- Le Corbusier’s Villa Savoye
Situated on the outskirts of Paris, France Villa Savoye was designed by Le Corbusier in the 1920s as the perfect embodiment of Le Corbusier’s 'Five Points' construction principles. This fusion of modern architecture and nature was intended to create harmony with Villa Savoye’s woodland surroundings. Just like the real thing, this set features columns, functional roof space, open floor planning, long horizontal windows, and a free façade.
- The Leaning Tower of Pisa
The Leaning Tower of Pisa has a trademark tilt that has seen it reproduced on postcards and souvenirs all over the world. Construction was started over 800 years ago when the Widow Berta of Bernado left 60 gold coins in her will that paid for the first stones and started the building of the Tower. Now you can build history’s most famous bell tower and learn how the famous lean started. The enclosed booklet tells the story of the Tower’s history and how the 56 metre building began its journey into architectural history.
- The Eiffel Tower
Designed and built by French entrepreneur, Gustave Eiffel, the original 324-meter-tall masterpiece of wrought iron engineering formed the grand entrance to the 1889 World’s Fair, held in Paris to celebrate the 100th anniversary of the French Revolution. During construction, the 18,038 wrought iron elements making up the tower’s lattice structure were bolted together at Eiffel’s factory on the outskirts of Paris, before being transported to the site, hoisted into place by steam-powered cranes operating from the elevator shafts, and assembled using no less than 2.5 million individual rivets.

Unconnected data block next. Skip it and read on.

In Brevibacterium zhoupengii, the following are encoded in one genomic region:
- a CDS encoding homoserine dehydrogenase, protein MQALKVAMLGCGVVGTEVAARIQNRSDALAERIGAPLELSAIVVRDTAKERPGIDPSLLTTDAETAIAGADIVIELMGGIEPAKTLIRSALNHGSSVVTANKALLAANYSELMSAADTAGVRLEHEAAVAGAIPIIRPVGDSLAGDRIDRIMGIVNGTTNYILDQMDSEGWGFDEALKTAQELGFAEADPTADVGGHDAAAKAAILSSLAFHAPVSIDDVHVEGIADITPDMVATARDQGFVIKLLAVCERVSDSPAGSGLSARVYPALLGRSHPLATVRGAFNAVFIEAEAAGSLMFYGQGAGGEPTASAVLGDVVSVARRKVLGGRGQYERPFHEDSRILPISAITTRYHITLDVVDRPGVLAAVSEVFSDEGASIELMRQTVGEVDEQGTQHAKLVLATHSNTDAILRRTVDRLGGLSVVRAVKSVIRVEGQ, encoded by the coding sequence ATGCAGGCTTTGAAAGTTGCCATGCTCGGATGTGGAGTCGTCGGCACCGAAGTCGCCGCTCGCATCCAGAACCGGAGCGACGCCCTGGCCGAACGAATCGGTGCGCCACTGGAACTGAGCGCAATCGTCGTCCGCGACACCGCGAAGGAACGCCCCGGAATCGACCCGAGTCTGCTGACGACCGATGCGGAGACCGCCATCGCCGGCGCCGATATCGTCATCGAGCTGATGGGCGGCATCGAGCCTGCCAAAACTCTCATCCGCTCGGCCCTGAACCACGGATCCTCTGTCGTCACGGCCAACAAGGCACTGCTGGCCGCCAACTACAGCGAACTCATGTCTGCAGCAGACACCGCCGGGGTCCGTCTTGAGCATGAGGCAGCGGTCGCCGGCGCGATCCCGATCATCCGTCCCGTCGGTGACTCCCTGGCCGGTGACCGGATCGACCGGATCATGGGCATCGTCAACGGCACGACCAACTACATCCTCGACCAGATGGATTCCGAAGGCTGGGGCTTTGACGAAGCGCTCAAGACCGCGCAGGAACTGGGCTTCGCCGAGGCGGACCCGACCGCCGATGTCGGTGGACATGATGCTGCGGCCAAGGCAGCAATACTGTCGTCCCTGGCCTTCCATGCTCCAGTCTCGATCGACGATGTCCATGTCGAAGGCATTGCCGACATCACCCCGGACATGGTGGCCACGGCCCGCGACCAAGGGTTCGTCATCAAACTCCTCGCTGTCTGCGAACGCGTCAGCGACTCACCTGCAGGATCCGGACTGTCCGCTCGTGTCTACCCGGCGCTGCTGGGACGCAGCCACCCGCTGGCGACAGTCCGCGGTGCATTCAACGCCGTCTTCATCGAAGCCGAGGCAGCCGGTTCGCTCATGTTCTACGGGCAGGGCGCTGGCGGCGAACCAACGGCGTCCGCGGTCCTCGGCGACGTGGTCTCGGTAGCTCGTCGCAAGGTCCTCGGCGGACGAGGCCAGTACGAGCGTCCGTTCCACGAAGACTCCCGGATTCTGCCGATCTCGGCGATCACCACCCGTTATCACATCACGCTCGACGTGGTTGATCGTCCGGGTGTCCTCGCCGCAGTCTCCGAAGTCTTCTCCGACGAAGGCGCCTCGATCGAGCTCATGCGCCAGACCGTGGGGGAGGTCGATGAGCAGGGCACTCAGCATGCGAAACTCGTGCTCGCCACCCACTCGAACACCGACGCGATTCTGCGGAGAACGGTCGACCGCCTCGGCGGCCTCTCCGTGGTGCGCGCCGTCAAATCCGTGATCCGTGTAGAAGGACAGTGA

- Seattle Space Needle
Built in Seattle, Washington’s famous Space Needle was created for the 1962 World’s Fair, this sweeping futuristic tower is the fourth in the LEGO Architecture Landmark series. Built out of gray bricks, the assembled Space Needle stands 8.7" (222 mm) tall on a 3.1-inch (80 mm) base with a printed label and includes a booklet with facts about the building, its construction and its history.
- The White House
There are few structures in the United States with the history and reverence of The White House, designed by James Hoban. On July 16, 1792, President George Washington chose this James Hoban design from six competing designs from renowned architects. This six-story Sandstone structure was meant to command respect for the nation from citizens and foreign visitors. Construction took place from 1792 - 1800 and it was rebuilt by Hoban following the fire of 1814.